The largest-ever funding increase for Alzheimer’s and dementia research at the National Institutes of Health (NIH) was signed into law today. The $425 million increase was advocated for by the Alzheimer’s Association, the Alzheimer’s Impact Movement (AIM) and its nationwide network of dedicated advocates. Spearheaded by Sen. Roy Blunt (R-Mo.), Sen. Patty Murray (D-Wash.), Sen. Richard Shelby (R-Ala.), Sen. Patrick Leahy (D-Vt.), Rep. Tom Cole (R-Okla.), Rep. Rosa DeLauro (D-Conn.), Rep. Rodney Frelinghuysen (R-N.J.) and Rep. Nita Lowey (D-N.Y.), today’s action shows that Congress remains fully committed to the fight to end Alzheimer’s.
“Alzheimer’s is a devastating and fatal disease impacting millions of Americans and threatening to bankrupt Medicare,” said Harry Johns, Alzheimer’s Association and AIM President and CEO. “But much needed new funding is accelerating the pace of progress, fostering collaboration and data sharing, and bringing us closer to our vision of a world without Alzheimer’s.”
Alzheimer’s is the most expensive disease in the country, costing an estimated $277 billion—including $186 billion in direct costs to Medicare and Medicaid—in 2018. Today more than 5 million Americans are living with the disease and by 2050 this number is projected to rise to nearly 14 million. However, because of the recent increases in NIH funding, scientists are able to work at a more rapid pace to advance basic disease knowledge, explore ways to reduce risk, uncover new biomarkers for early diagnosis and drug targeting, and develop potential treatments. And beyond research, Congress has and continues to implement policies to improve access to critical care planning services.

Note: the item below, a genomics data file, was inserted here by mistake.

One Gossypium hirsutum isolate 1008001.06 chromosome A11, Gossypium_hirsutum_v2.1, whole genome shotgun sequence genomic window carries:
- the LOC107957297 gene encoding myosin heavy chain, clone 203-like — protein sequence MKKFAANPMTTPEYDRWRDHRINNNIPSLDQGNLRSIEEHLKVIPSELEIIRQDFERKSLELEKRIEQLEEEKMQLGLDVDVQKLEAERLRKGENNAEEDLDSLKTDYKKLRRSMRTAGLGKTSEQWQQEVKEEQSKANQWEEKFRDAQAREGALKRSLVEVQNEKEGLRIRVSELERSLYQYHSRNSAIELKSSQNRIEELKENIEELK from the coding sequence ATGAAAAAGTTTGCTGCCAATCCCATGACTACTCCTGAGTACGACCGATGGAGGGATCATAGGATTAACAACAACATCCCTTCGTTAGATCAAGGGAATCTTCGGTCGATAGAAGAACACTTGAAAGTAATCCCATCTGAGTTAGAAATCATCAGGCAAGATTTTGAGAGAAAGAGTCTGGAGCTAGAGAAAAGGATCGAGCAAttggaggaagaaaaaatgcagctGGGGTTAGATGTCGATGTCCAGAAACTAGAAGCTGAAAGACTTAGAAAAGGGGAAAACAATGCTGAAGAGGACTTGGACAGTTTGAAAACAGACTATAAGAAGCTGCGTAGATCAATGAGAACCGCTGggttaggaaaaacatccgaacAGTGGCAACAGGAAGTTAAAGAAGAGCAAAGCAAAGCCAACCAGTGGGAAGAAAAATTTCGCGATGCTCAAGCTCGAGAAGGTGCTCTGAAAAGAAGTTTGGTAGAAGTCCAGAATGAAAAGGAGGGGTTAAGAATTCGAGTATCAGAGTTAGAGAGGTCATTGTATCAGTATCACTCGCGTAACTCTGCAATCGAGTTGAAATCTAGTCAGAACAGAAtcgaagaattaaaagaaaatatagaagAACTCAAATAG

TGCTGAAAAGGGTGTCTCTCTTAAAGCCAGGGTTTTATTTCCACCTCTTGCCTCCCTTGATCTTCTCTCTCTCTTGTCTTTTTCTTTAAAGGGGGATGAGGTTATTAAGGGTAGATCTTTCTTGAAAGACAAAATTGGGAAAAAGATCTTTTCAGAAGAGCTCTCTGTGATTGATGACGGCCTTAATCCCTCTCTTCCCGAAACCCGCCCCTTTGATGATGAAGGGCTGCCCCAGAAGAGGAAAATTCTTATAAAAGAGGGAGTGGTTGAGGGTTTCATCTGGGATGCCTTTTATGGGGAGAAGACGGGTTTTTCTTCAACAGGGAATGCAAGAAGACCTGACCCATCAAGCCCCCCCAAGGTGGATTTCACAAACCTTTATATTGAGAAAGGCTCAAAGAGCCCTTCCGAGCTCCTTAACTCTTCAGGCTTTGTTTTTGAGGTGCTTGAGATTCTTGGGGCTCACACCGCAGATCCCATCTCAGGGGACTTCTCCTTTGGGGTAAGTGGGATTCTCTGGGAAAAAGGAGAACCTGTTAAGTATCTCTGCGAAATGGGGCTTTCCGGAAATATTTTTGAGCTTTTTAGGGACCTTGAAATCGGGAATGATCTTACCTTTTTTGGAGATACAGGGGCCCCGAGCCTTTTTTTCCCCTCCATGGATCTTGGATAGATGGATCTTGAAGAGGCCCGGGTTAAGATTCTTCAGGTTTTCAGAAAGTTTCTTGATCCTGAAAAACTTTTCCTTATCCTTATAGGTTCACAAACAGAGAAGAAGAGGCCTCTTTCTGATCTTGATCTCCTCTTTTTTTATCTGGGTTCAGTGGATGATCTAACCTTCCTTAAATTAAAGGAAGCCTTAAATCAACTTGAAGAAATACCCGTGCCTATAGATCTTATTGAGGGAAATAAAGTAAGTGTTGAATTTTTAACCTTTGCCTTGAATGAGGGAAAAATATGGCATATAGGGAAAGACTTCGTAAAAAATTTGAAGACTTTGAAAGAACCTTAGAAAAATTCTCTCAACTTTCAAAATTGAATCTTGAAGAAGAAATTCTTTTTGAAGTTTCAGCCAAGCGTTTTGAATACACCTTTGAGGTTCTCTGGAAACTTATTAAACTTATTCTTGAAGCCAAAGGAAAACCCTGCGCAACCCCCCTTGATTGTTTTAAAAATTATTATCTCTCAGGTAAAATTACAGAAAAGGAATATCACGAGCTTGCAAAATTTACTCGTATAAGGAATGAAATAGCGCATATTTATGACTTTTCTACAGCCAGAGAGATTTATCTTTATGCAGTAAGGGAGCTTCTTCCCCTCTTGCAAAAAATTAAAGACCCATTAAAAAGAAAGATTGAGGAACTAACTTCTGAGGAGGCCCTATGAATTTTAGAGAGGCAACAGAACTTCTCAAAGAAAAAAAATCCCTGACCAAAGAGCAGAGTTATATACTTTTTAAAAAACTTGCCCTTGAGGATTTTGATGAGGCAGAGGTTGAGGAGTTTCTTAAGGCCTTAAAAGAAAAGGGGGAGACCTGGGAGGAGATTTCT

“On behalf of all those affected by Alzheimer’s, we extend our deepest thanks to Sens. Blunt, Murray, Shelby, and Leahy, and Reps. Cole, DeLauro, Frelinghuysen, and Lowey, and the rest of Congress for their continued bipartisan work to prioritize research funding for Alzheimer’s and other dementias,” continued Johns.
The total annual funding for Alzheimer’s and dementia at the NIH is now $2.3 billion, up from just $448 million in 2011 when the Alzheimer’s Association and AIM led efforts to pass the National Alzheimer’s Project Act (NAPA). Since that time the federal government has listened to the research community about the resources needed to address Alzheimer’s disease, made care planning services available through Medicare for individuals with cognitive impairment, and tasked the Department of Health and Human Services with developing a plan to address the needs of our nation’s family caregivers.